G Names of individual geographic locations 10,254 9,692 95%
E Ethnic groups 1,681 1,462 87%
T Topical terms (headwords) 1,475 1,459 99%
M Topical terms (in the margin) 71 64 90%
Z Topical terms (narrower terms of specific topical headwords) 1,669 1,660 99%
D Dictionary terms (non-headword topical terms other than Z and M terms) 13,595 12,507 92%
null Terms under maintenance 724,640 17 0%
Total 1,418,106 318,766 22%

Each bibliographic record (Figure 1) included in RILM Abstracts and RAFT consists of descriptive bibliographic information about the publication (e.g., title in original language and English translation provided by a RILM editor, publication date, author names in original language and transliteration provided by a RILM editor, language), subjects, and an abstract (provided by a RILM editor if neither the author nor the committee has provided one) along with its English translation (provided by a RILM editor if the abstract from the author or journal is not in English).

Figure 1: A RILM Abstract record on EBSCOhost (click to open in full size)

Each subject assigned to a bibliographic record is referred to as an index string, consisting of at least two fields (Figure 2): the first field is always occupied by a headword, and the secondary field after the headword is called the margin term. The difference between headwords and non-headwords is that headwords can be used in the first and later fields of an index string while non-headwords are not allowed in the first field. All headwords can be used as non-headwords in index strings. Non-headwords in later fields of an index string are further subdivisions or topics related to the headword. Index strings are created and assigned by RILM editors in the International Center. RILM editors have developed a set of indexing rules governing how each headword should be assigned and how the non-headwords are formed and used after each headword. These indexing rules are highly complex and documented in the RILM Manual. It usually takes a new editor an average of six months to learn how to apply these rules.

Index strings support RILM users’ browsing of headwords and all later fields on EBSCOhost. EBSCO provides two functionalities that facilitate browsing: explode and expand. Users can choose to explode selected headwords and to explode or expand any index terms in later fields. Clicking on a headword allows users to browse all of the index terms associated with that headword that are used in the margin and later fields. Exploding a selected headword will retrieve all records whose index strings contain that headword. Exploding a selected non-headword term allows users to retrieve all bibliographic records whose index strings contain that term and follow the same sequence of terms. Expanding an index term in the margin or later fields allows users to browse all terms used after the one selected. Users can also expand any term in any field of an index string to generate a search query for all records whose index strings contain the selected term and all preceding terms in the same order.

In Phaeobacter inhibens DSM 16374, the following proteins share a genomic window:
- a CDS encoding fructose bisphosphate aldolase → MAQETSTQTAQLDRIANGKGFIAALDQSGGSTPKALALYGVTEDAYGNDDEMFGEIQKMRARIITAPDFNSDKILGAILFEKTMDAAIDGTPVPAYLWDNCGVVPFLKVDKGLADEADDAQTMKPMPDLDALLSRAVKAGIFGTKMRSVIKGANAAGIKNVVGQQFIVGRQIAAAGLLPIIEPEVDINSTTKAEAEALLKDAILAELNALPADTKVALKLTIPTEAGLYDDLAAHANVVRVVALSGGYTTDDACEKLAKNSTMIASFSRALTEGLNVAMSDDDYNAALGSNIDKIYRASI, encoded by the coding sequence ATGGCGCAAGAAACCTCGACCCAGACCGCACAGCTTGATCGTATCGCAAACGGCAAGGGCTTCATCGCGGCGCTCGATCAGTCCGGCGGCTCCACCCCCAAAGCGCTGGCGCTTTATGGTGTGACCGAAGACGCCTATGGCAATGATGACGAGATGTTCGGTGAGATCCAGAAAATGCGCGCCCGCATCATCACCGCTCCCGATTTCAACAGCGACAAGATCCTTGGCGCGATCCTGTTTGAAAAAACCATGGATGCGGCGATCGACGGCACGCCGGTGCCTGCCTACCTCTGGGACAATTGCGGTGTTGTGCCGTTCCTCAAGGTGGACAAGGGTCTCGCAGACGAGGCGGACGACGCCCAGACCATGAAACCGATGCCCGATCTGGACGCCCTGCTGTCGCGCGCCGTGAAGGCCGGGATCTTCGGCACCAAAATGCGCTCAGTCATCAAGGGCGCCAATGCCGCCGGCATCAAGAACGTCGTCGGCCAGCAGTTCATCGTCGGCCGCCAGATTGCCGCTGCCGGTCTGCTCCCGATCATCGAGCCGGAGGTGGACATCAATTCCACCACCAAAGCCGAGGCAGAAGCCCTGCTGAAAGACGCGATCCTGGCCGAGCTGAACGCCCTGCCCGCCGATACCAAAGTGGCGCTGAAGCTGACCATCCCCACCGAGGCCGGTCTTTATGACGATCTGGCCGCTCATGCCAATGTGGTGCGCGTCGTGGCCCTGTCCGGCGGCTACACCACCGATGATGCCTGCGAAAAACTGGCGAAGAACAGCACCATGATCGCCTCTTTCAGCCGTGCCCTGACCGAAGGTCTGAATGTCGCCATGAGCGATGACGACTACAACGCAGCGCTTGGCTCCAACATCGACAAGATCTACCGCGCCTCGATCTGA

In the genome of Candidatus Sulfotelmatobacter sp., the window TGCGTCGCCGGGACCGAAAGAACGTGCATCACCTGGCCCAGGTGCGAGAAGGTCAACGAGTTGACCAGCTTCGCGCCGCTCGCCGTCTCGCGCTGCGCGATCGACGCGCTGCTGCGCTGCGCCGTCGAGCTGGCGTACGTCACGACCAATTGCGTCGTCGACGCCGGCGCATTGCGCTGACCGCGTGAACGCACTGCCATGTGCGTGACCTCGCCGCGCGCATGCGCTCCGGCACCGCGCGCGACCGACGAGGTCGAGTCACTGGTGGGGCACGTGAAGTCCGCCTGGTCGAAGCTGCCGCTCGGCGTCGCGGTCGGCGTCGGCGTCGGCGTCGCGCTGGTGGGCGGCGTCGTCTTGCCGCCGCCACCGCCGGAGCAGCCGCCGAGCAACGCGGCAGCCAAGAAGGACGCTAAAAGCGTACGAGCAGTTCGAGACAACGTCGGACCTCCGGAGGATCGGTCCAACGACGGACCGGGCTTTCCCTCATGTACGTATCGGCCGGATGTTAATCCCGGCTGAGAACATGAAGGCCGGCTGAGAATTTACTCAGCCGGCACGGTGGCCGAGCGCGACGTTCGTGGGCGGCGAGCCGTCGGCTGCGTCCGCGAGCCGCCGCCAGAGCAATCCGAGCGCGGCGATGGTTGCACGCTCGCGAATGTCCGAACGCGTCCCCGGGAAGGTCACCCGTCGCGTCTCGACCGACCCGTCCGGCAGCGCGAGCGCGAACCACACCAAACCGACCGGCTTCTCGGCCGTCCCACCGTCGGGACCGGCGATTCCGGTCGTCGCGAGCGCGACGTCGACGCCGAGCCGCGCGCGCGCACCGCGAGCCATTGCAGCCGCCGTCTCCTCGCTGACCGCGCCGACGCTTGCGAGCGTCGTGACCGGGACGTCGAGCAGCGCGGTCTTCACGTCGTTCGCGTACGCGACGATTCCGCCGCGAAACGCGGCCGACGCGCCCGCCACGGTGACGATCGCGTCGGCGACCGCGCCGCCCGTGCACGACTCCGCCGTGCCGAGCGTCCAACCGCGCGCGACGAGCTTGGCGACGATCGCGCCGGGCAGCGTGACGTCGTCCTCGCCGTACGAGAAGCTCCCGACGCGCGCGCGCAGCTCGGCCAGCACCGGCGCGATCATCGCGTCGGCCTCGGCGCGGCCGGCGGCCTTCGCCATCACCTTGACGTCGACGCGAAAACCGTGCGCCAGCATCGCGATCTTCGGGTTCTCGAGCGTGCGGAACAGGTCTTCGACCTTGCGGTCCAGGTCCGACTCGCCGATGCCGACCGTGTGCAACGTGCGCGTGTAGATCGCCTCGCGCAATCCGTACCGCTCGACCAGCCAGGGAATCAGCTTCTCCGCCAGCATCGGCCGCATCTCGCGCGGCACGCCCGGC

Figure 2: Index strings assigned to a journal article about jazz improvisation

[top of entry]

2.2.2 Index terms: topics vs. terms

RILM editors have selected around 20% of all the index terms as representations of concepts (Dextre Clarke 2019) to be included in the RILM Music Thesaurus. Only English index terms are used as preferred terms to represent those concepts, which are called topics in IBIS and are assigned unique topic IDs. Each topic can be associated with multiple terms, including equivalences in other languages and scripts. For index terms without corresponding concepts in the English language, RILM follows the ISO standards to transliterate non-Latin writing systems into Latin characters. For example, RILM editors selected the index term urtyn duu (term ID: 151211) as the preferred term to represent the concept of a traditional vocal music genre of the Mongol people (topic ID: 69571, Figure 3). The English term long song and a few Chinese terms (e.g., changdiao, 乌尔汀哆) were included as equivalent terms (lead-in terms) to express the topic for retrieval purposes. Since 2019 RILM editors have been required to use preferred terms to represent topics for indexing if they are available.

Figure 3: Multiple equivalent terms of urtyn duu